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Day 69 - An Audience too Afraid to Laugh

Saturdays are often magical things, a moment at the end of the week where we woke up without any of the week touching our morning and where we are still distant from beginning the new one. They are full of opportunity for adventures and connection. OI all of the days of the week, they are probably the one with the greatest potential and definitely the one we spend most of our time waiting for. In that spirit, I joined Dan Head for some guy time going target shooting and grabbing some pizza, with an incredible conversation mixed in.

Dan loves connecting with people and building relationships. It's a struggle he knows is very real as an adult, one of the reasons he began First Friday in Charleston, a huge happy hour event on the first Friday of the month. In those rooms filled with people, he will be the first to tell you that if you didn't meet someone there, then it's honestly your fault. He's not wrong, I've been to a couple of these events and there really is an incredibly diverse group, many just looking to meet someone new and learn about them. It's also a free event, always a plus.

Dan is a really friendly guy. His smile is clear, he looks you in the eye, he's welcoming. It's not the kind of look that comes from someone who needs your approval, far from it. Dan knows who he is, and he is realistic about people who haven't met him. You may say you dislike him, may think you do, but you also don't know him so he doesn't worry about it. It's a lesson we could all learn from, that what someone who doesn't know us thinks of us really doesn't matter. It's not to be cruel, or to trivialize others, but to just value the opinions of those who have taken the time to learn more about who we are than they could read on a business card.

We have a blast shooting and talk in between magazines. He talks to me about how this project started. We talk about relationships and how people really want to have legitimate connections, not just quick introductions right into sales mode. We share horror stories of sales calls made to us, about the clumsy language and the deception. We talk about we hung up on those calls and moved on. Nothing personal against those folks, it just didn't work. Both Dan and I value getting to know someone, to put in the time to learn about them, the work of relationships.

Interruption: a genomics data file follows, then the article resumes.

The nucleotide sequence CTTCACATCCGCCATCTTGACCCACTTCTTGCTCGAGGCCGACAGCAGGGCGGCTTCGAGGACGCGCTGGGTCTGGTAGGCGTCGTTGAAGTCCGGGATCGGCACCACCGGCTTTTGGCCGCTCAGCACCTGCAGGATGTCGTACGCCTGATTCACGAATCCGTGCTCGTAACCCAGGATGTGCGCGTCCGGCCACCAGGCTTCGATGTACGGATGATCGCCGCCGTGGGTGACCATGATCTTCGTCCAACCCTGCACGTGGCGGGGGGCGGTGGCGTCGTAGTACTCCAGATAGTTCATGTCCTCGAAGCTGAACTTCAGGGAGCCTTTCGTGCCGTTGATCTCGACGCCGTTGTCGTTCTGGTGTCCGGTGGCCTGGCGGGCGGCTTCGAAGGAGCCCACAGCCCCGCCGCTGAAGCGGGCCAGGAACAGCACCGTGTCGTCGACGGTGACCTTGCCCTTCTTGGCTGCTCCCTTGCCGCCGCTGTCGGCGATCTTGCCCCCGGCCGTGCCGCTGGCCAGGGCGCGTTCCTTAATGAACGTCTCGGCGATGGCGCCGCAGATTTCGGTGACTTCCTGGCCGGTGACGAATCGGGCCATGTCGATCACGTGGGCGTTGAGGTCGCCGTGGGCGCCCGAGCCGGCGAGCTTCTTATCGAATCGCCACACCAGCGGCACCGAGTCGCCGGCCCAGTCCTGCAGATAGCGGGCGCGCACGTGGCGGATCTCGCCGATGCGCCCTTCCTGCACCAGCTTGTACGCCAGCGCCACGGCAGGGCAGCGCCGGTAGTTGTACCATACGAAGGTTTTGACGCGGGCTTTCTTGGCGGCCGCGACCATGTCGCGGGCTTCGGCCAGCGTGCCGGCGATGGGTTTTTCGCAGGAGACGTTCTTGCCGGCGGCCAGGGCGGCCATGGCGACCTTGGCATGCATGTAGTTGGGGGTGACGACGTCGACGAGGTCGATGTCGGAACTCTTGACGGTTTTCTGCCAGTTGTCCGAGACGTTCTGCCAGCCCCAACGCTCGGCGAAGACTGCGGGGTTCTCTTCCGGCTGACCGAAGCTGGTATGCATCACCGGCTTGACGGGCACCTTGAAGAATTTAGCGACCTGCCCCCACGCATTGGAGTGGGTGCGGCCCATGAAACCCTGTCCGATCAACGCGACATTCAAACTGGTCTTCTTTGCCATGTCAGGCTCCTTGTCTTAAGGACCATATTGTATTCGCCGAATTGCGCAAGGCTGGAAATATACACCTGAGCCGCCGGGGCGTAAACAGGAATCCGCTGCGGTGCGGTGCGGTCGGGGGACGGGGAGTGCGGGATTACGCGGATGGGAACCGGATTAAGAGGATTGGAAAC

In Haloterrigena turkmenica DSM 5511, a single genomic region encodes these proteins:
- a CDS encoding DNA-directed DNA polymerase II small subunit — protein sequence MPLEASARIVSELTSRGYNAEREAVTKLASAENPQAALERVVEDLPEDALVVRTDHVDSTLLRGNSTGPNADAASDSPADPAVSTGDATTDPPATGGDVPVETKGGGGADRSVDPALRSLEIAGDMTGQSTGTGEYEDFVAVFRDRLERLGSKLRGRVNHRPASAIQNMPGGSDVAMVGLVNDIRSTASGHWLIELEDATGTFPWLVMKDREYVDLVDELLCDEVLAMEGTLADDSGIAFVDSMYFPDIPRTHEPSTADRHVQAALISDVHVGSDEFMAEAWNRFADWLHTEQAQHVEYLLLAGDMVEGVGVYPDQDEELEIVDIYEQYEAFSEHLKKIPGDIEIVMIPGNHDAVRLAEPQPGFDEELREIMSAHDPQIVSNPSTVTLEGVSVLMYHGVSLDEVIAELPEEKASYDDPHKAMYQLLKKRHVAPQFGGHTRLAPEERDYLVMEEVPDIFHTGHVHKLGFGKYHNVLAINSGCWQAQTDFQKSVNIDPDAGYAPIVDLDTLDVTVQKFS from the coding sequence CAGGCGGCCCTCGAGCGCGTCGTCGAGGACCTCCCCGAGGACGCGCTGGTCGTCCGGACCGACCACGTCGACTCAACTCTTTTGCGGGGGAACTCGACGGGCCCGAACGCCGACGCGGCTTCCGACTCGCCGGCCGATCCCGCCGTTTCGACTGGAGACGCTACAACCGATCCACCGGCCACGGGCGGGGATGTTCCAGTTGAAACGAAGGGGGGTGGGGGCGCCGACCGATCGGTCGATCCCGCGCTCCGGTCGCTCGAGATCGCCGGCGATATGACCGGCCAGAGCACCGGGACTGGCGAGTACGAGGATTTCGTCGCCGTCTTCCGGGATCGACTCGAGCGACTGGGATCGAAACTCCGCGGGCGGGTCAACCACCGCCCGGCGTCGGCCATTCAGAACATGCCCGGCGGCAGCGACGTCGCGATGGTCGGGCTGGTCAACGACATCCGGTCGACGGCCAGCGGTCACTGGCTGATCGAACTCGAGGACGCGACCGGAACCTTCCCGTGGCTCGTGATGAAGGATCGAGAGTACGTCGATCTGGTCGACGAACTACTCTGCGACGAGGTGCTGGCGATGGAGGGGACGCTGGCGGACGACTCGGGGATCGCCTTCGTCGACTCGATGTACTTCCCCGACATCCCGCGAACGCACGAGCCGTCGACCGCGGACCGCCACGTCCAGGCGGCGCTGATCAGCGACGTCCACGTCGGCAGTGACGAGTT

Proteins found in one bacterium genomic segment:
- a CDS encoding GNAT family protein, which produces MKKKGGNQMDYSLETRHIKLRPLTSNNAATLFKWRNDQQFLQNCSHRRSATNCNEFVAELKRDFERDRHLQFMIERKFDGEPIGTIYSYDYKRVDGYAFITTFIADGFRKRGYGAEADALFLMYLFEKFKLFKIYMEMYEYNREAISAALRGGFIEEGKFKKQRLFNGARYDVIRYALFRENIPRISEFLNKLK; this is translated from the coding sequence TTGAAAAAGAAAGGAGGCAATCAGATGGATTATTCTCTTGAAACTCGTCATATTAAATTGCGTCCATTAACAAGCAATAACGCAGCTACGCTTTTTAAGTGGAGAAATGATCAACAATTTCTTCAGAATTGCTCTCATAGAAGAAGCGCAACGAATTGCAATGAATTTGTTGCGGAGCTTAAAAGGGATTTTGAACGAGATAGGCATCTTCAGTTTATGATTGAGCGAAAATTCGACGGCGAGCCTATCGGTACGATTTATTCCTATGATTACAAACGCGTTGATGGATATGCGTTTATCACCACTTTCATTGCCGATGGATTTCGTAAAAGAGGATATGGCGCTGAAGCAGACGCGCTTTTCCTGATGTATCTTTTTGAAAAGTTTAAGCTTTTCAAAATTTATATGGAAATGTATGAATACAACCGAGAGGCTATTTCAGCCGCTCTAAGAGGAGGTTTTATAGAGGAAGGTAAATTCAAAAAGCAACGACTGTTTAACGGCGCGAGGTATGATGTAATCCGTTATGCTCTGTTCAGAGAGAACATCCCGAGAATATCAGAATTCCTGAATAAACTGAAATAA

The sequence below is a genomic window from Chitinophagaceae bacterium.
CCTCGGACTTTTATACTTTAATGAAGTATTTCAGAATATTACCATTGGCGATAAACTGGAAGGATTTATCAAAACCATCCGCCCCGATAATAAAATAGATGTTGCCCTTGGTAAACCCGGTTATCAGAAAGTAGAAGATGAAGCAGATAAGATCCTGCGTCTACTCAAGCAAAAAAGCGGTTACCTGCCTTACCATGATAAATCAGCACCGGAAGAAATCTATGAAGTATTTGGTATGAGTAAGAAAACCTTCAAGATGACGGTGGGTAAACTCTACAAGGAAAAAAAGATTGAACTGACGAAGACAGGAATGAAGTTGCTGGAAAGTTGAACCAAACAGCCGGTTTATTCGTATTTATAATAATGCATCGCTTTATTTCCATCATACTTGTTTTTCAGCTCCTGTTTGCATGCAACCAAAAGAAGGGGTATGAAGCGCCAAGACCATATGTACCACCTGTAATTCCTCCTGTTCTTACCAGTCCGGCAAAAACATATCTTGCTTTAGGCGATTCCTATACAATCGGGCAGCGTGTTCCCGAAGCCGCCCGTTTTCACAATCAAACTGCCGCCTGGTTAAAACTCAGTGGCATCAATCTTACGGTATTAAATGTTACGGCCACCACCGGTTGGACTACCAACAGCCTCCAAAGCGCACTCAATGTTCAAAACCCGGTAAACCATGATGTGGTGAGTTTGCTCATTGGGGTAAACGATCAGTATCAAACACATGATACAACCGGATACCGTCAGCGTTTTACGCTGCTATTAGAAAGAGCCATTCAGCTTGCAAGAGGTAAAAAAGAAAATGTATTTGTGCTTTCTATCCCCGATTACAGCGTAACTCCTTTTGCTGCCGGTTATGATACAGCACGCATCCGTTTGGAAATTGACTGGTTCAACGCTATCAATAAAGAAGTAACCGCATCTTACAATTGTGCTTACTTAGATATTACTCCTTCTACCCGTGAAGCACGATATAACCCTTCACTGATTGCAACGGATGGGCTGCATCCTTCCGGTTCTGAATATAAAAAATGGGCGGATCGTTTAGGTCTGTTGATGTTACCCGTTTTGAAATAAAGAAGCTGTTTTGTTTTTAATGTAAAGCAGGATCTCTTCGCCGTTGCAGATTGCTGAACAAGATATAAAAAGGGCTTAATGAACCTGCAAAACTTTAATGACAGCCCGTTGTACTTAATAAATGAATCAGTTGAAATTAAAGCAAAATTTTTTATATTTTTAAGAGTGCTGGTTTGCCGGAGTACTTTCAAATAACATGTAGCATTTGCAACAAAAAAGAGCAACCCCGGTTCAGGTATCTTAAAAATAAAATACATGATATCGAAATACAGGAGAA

Dan and I both value work, and have strong work ethics in our past. We enjoy the feeling that something has been earned rather than simply acquired. Something can be genuinely enjoyed when you have put the time into it; be it a car, a home, a career or a relationship. As we talk you can see there is a sense of authenticity between us. It's nice to deal with such upfront honesty, especially in an era where we have become dangerously addicted to tribalism and being right.

That may be the most profound topic we discuss. There is incredible danger in the tribes we have formed, the bubbles we sit within, ignoring anything outside our sphere and quickly attacking those in the opposing tribe. We feel righteous in our attacks and that righteousness is dangerous, it works against compromise and, honestly, against relationships. We love to be right and we attack those who might prove us wrong. I tell Dan that the greatest ability I have in developing relationships is knowing I am wrong more than I am right. He nods, we both understand.

Make no mistake, Dan and I don't agree on everything. We even find some of those points while we are talking, but it doesn't matter. We spend a couple of hours together, Dan's a nice guy, we have common ground. So is it really important to let philosophy create a battleground between us? No, it isn't. Tomorrow politics will change, climates will shift, but he will still be a good guy who cares about his family, is dedicated to his work and devoted to his friends. We could find tribes and side up for war, but my tribe has always been made of my friends, not of my political expediencies.

As we talk Dan tells me one of his favorite quotes from Voltaire, "God is a comedian playing to an audience that is too afraid to laugh." It is very true. So much is funny, so much is trivial, and so many of us are afraid to laugh, afraid to take the time and not be focused on crushing our opposition. It's sad.

I'm glad I got this time with Dan. It was good, it was fun and it was the start of a friendship. He is a smart and insightful guy. It would be a shame to let some differences of opinion prevent us from getting to know one another.

Favorite Dinosaur: Pachycephalosaurus

Why: It best describes mankind, butting our heads all of the time. It shows what happens when you only look at things through the way you think and block everything else. It is also the name of a song by one of his favorite bands, Showbread.

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